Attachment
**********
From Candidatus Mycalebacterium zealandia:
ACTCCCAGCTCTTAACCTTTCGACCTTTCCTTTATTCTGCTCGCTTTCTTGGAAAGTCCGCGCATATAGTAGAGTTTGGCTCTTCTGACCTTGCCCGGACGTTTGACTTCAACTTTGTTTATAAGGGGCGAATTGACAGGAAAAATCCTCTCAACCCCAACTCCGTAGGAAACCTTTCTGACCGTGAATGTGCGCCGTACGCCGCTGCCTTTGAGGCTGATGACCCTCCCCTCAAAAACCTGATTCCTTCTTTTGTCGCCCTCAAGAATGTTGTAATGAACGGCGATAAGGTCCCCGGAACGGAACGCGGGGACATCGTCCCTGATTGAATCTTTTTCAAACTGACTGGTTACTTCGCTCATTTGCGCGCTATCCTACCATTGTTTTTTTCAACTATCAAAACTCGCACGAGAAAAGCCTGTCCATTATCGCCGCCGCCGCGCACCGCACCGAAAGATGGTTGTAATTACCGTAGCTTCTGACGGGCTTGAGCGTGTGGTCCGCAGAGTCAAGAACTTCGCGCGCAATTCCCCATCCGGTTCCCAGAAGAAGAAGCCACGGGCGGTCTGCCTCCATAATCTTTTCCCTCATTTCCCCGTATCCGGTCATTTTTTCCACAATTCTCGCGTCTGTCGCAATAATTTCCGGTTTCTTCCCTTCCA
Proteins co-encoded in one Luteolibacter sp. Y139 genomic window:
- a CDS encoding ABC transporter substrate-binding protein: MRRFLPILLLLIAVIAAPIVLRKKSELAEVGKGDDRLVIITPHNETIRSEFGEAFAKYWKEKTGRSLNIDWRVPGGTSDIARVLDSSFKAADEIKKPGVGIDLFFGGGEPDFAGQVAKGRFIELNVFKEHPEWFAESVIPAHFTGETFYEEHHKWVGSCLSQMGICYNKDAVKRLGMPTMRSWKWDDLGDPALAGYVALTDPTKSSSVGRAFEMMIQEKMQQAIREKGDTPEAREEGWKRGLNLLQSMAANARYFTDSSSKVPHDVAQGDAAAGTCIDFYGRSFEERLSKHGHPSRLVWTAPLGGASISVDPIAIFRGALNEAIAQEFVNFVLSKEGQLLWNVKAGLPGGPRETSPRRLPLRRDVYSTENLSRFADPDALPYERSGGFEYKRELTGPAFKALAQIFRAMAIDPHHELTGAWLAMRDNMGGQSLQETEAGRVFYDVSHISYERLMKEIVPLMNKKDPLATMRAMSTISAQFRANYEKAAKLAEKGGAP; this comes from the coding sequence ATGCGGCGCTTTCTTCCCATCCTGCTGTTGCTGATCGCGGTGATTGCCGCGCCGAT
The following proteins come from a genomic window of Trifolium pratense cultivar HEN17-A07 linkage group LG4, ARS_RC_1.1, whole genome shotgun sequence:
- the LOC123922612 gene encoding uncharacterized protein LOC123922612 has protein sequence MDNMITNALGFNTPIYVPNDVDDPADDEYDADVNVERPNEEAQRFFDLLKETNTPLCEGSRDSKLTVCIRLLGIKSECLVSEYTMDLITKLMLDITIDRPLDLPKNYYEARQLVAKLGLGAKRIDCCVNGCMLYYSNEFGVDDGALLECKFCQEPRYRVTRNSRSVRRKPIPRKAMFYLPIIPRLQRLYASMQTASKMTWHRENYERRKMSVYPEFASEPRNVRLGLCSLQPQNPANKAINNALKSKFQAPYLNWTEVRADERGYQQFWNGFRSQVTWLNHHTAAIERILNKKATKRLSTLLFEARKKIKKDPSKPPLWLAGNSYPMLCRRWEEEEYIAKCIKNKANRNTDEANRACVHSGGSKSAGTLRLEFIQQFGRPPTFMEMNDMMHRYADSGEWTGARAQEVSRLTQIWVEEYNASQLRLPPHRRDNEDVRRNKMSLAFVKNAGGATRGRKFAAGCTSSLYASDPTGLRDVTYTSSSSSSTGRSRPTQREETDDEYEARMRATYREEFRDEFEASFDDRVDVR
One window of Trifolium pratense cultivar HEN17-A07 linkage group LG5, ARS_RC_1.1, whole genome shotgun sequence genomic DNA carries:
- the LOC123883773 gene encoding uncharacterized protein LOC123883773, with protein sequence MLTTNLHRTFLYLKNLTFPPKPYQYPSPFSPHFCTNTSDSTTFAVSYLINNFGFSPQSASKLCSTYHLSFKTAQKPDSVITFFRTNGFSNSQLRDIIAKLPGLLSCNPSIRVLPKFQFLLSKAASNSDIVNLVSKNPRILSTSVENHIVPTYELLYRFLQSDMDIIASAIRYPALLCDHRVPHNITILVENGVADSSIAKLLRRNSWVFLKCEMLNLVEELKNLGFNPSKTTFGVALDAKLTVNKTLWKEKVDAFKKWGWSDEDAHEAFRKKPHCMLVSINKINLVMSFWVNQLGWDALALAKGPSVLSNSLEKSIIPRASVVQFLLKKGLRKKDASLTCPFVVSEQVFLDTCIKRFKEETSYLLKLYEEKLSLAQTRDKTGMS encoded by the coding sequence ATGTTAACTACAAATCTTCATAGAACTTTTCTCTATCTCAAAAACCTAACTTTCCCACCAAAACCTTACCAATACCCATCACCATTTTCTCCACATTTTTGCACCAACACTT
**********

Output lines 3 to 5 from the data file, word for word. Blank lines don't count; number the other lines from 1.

Proteins co-encoded in one Luteolibacter sp. Y139 genomic window:
- a CDS encoding ABC transporter substrate-binding protein: MRRFLPILLLLIAVIAAPIVLRKKSELAEVGKGDDRLVIITPHNETIRSEFGEAFAKYWKEKTGRSLNIDWRVPGGTSDIARVLDSSFKAADEIKKPGVGIDLFFGGGEPDFAGQVAKGRFIELNVFKEHPEWFAESVIPAHFTGETFYEEHHKWVGSCLSQMGICYNKDAVKRLGMPTMRSWKWDDLGDPALAGYVALTDPTKSSSVGRAFEMMIQEKMQQAIREKGDTPEAREEGWKRGLNLLQSMAANARYFTDSSSKVPHDVAQGDAAAGTCIDFYGRSFEERLSKHGHPSRLVWTAPLGGASISVDPIAIFRGALNEAIAQEFVNFVLSKEGQLLWNVKAGLPGGPRETSPRRLPLRRDVYSTENLSRFADPDALPYERSGGFEYKRELTGPAFKALAQIFRAMAIDPHHELTGAWLAMRDNMGGQSLQETEAGRVFYDVSHISYERLMKEIVPLMNKKDPLATMRAMSTISAQFRANYEKAAKLAEKGGAP; this comes from the coding sequence ATGCGGCGCTTTCTTCCCATCCTGCTGTTGCTGATCGCGGTGATTGCCGCGCCGAT
The following proteins come from a genomic window of Trifolium pratense cultivar HEN17-A07 linkage group LG4, ARS_RC_1.1, whole genome shotgun sequence: